The Bank of Uganda (BoU) held its benchmark interest rate at 10.25% on Tuesday, its monetary policy committee (MPC) said, to allow inflation to continue falling to the desired level.

Uganda’s interest rate, which rose from 10% in March to 10.25% in April is the highest in nearly seven years as the East African nation battles inflationary pressures and a weak shilling that has made imported goods expensive.

Michael Atingi-Ego said in a post-MPC briefing that the country’s inflation increased to 3.7% in May, up from 3.5% in April driven by a faster-paced jump in transport, healthcare, education, and fuel costs. However, the rate is still below the bank’s 5% target.

The decision by Uganda to hold interest rates follows hikes in March and April meant to tame the local currency’s free fall since the beginning of the year and bring down the stubborn inflation.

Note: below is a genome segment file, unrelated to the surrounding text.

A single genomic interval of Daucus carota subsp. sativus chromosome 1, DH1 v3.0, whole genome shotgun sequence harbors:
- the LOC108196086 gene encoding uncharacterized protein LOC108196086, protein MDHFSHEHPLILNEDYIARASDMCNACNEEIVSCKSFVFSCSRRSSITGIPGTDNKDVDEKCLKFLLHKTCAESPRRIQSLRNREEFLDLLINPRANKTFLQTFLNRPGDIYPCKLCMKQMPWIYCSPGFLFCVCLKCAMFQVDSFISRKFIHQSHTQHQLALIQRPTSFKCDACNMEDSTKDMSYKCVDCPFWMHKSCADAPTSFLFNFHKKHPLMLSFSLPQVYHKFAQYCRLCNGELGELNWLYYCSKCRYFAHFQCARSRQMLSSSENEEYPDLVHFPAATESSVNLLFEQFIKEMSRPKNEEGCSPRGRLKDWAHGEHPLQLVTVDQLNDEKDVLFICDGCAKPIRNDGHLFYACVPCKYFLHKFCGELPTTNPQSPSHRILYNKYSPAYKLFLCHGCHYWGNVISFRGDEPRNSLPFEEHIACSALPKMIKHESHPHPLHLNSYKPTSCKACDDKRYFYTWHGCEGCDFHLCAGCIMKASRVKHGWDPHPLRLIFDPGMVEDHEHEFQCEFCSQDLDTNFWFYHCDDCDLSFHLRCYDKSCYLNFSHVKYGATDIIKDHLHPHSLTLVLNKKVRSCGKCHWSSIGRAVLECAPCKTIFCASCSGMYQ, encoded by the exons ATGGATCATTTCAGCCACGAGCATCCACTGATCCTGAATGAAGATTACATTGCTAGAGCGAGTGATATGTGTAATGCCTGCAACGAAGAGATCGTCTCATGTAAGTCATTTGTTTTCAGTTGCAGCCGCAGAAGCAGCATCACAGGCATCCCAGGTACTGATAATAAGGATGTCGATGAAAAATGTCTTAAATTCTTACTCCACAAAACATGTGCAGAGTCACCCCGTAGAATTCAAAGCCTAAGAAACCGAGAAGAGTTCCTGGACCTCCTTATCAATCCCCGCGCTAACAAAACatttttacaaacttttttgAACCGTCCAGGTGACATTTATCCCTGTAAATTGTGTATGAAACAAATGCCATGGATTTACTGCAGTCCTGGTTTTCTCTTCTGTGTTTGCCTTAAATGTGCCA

“Services inflation has climbed to 6.2% from 5.4%. Similarly, electricity, fuel, and utilities inflation have risen to 9.5% from 7.4%, reflecting recent increases in international energy prices and lagged effects of the shilling’s past depreciation,” Atingi-Ego said.

The Ugandan shilling has weakened by 4% against the dollar since the beginning of the year. The MPC in past meetings attributed the shocks to internal factors like the exit of foreign investors from the Ugandan market.

While inflation has seen Uganda’s interest rates surge, it remains the lowest in the East African region, averaging 3.6% in 12 months to May 2024. Neighbouring Kenya’s inflation rose to 5.1% in May, up from 5% in April.

“Uncertainties persist around the inflation outlook, including the potential impacts of an escalation in the ongoing geopolitical tensions in the Middle East, possible price hikes, unfavourable weather patterns affecting food supply and production capacity pressures,” Atingi-Ego said.

Atingi-Ego added that despite the current macroeconomic environment, the country’s economy is still within projected growth at 6% in the current financial year that ends in June.

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